Recovering My Kid: Parenting Young Adults in Treatment and Beyond

Recovering My Kid: Parenting Young Adults in Treatment and Beyond

by Joseph Lee
     
 

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National expert Dr. Joseph Lee explains the nature of youth addiction and treatment, and how families can create a safe and supportive environment for their loved ones during treatment and throughout recovery.

Raising a child is tough as it is, but when your kid becomes addicted to alcohol or other drugs, it can feel as if you’re living a nightmare.… See more details below

Overview

National expert Dr. Joseph Lee explains the nature of youth addiction and treatment, and how families can create a safe and supportive environment for their loved ones during treatment and throughout recovery.

Raising a child is tough as it is, but when your kid becomes addicted to alcohol or other drugs, it can feel as if you’re living a nightmare. You’re not alone. In Recovering My Kid, Dr. Joseph Lee, a leading youth addiction specialist, takes worried, confused, and angry parents by the hand and addresses their most pressing questions and fears: What is addiction? What happens when my child returns home from treatment? How can my family support his or her recovery? What if my child relapses? How can my family get well again?

Getting your child and your family well again requires the support and understanding of the whole family, even if feelings and trust were damaged. In his engaging and straightforward style, Lee explains the difficult concepts of addiction, treatment, and recovery in a way parents and families can understand and gives them concrete strategies they can put into practice.

This book will help family members begin to understand what their loved one is going through and how they can help the addict adjust to a clean-and-sober life while still taking care of themselves.

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Product Details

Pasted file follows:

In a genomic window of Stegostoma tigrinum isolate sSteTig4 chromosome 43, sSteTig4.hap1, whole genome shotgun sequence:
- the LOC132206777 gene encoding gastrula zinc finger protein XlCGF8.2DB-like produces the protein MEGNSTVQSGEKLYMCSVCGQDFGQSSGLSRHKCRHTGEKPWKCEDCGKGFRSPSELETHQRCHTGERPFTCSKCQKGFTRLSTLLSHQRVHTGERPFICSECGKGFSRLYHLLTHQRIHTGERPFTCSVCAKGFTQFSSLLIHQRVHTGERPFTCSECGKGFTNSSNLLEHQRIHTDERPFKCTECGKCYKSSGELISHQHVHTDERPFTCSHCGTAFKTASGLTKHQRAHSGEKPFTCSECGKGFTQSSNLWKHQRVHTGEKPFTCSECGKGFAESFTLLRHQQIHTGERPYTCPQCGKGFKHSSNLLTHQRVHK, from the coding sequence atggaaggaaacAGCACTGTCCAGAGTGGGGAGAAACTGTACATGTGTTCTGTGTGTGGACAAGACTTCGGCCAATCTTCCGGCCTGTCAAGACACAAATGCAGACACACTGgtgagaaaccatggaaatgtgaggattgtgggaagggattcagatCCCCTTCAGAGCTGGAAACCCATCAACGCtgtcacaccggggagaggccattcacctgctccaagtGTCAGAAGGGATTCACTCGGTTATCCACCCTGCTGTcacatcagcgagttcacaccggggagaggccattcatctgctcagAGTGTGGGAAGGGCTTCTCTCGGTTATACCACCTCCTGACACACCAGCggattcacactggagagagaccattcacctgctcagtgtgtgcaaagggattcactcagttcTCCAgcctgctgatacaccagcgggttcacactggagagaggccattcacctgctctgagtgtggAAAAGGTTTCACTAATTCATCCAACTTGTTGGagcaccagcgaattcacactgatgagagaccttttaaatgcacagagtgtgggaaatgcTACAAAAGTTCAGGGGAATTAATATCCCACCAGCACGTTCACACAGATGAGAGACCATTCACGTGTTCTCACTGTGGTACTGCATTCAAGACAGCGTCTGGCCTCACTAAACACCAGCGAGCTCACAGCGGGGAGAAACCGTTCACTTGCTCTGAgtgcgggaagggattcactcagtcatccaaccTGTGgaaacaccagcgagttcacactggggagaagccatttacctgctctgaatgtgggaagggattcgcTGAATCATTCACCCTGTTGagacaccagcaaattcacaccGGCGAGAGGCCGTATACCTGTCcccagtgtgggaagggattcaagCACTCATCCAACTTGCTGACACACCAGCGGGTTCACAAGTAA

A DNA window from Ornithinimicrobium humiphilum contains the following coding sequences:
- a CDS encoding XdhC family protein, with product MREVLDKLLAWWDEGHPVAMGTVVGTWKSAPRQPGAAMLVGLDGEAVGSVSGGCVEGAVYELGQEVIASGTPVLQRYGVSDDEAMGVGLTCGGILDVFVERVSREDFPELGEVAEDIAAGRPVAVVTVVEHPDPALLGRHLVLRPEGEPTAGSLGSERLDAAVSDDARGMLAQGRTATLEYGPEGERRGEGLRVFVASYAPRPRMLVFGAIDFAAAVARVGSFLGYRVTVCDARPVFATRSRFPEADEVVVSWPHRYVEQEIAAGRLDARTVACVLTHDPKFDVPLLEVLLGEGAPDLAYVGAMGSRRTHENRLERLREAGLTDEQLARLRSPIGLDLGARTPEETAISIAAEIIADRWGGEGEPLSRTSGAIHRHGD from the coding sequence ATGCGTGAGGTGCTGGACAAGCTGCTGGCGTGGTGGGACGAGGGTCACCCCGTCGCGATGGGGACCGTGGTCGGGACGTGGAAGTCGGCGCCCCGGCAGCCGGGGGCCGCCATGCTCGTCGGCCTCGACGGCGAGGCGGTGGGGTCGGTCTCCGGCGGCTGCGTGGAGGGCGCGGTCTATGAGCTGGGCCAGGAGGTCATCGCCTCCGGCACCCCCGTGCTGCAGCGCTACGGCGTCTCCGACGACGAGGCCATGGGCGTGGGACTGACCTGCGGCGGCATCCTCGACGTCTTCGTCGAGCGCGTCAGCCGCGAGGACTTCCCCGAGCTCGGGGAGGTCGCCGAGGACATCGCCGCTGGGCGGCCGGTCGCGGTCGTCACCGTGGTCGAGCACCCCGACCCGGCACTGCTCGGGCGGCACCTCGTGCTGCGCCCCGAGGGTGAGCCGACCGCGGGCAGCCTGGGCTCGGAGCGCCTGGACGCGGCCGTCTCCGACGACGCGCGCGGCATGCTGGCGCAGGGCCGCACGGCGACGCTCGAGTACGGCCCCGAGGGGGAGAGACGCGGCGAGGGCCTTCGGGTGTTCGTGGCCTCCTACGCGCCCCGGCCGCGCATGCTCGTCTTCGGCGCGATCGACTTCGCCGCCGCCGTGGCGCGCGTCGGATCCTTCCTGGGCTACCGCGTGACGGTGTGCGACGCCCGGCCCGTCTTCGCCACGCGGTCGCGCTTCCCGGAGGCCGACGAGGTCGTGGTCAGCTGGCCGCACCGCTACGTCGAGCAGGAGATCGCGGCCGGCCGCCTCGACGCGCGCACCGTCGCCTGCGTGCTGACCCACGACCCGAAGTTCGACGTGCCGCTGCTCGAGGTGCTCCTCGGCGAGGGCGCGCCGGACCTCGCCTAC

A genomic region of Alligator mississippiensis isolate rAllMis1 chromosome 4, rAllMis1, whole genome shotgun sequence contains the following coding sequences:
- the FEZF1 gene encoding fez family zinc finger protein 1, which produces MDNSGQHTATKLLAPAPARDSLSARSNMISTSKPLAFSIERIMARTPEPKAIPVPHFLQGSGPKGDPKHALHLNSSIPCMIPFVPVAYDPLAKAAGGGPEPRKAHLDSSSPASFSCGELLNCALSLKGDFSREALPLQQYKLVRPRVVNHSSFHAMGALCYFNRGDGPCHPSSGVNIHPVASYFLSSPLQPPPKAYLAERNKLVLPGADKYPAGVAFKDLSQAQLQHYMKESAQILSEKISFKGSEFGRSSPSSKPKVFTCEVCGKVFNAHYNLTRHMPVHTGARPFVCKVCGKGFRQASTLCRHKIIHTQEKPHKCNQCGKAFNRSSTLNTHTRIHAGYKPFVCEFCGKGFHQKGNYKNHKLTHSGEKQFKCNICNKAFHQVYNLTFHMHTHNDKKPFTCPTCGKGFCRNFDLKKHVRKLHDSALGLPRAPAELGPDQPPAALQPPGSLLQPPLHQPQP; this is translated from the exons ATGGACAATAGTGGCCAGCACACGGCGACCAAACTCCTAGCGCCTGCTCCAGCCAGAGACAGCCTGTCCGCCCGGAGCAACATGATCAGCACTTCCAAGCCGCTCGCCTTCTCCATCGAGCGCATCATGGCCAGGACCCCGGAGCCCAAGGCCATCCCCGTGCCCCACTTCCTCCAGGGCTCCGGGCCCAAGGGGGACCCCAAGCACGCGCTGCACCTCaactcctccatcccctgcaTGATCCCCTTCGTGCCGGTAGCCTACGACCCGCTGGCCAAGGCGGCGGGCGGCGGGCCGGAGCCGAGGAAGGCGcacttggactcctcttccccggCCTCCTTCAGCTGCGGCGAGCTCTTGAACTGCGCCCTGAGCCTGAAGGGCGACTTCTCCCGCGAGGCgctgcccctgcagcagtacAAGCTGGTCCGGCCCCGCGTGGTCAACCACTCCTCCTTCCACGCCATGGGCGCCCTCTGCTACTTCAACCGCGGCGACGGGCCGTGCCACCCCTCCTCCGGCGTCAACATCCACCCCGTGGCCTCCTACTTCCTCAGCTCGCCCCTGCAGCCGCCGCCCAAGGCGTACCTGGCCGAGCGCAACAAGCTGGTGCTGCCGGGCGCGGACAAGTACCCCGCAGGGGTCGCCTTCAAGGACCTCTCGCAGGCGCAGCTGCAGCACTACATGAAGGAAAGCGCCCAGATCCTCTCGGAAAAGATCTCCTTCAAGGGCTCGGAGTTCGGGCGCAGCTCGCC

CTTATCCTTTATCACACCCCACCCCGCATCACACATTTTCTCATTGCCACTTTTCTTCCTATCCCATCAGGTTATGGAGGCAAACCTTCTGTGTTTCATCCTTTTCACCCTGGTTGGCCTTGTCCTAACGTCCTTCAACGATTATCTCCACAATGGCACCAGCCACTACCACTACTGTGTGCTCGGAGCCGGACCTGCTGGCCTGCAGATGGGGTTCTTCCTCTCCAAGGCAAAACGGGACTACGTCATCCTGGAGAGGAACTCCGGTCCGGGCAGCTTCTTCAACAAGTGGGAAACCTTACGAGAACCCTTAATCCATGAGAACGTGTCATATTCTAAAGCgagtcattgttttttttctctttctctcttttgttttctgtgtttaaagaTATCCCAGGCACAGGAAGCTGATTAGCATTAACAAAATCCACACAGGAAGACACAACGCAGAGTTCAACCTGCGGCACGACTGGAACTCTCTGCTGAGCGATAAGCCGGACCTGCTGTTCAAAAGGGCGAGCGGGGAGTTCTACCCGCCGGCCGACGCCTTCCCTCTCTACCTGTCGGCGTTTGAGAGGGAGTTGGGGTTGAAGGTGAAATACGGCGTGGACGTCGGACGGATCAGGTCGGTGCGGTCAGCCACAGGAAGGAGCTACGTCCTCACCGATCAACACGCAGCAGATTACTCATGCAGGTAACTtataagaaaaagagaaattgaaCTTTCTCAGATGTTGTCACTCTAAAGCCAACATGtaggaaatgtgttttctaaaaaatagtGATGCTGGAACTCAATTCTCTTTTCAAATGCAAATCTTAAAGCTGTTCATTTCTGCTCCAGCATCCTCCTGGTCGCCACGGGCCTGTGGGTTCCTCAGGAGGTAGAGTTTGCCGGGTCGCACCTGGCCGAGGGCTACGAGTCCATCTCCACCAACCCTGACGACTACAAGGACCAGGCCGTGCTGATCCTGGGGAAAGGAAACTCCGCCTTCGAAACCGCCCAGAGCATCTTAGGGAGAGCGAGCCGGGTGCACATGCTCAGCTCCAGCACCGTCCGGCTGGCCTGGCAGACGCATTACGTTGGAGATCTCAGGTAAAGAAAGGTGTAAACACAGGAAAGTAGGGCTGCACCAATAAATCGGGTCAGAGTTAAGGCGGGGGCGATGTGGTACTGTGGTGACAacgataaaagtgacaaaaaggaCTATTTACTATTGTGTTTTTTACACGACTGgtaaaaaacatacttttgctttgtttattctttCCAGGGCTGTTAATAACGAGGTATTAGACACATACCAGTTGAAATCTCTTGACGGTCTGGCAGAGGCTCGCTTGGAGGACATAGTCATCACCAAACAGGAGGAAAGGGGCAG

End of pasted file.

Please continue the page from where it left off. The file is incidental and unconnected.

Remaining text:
ISBN-13:
9781616494537
Publisher:
Hazelden Publishing
Publication date:
11/01/2012
Sold by:
Barnes & Noble
Format:
NOOK Book
Pages:
250
Sales rank:
544,749
File size:
3 MB

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Preface

Out of Love for Our Children

Nothing makes parents’ hearts sink faster than the thought of their child suffering. And addiction is a uniquely dark and deep form of suffering. Over years of addiction, families are worn down, trust is lost, and relationships are strained. No logic or science can adequately explain how the disease mutates the afflicted, how they no longer resemble the loved ones who once seemed so familiar. All too often, this is the tragic lens through which society views the young who lose their way. But that is a book and a story for another time. This book is about something much more hopeful. In medicine, I have been a humble witness to humanity’s enormous capacity for compassion and sacrifice. Whether on an oncology unit or on a psychiatric floor, I have rarely experienced a virtue more profoundly awe-inspiring than the love that parents have for their children. (A child’s love for a parent, on the other hand, can be surprisingly conditional.) The lengths to which families will go to help their children give me faith, at least momentarily, in a greater potential for all of us. Of course, it is delusional not to take note of the strife that accompanies young people in treatment for addiction. Often they are irritable, physically worn, resistant, and lashing out at the world. It can be hard to maintain a sense of emotional objectivity when working with this group. With all of that in mind, however, we need to make a point to see more than the disease in these youth. When we relate to young addicts at Hazelden, we also remember the wonderment and promise they possessed as small children. We envision them on their first day of school. We remember the thrill of their most memorable achievements and the nostalgic times spent in the company of loved ones. In them lie the collective hopes and dreams of generations past that spark so haltingly now—and the yearning of families to see those dreams rekindled once more. Our children are our greatest treasures. There is nothing of greater value, nobody for whom we’d sacrifice more. We recognize and celebrate their changes and their maturity from adolescence into young adulthood. And yet our children always remain our children—not because we are naïve, but because we see them through this beautiful capacity for unconditional love. It is in this spirit that I want to connect with you, the reader, in helping those most precious to us.

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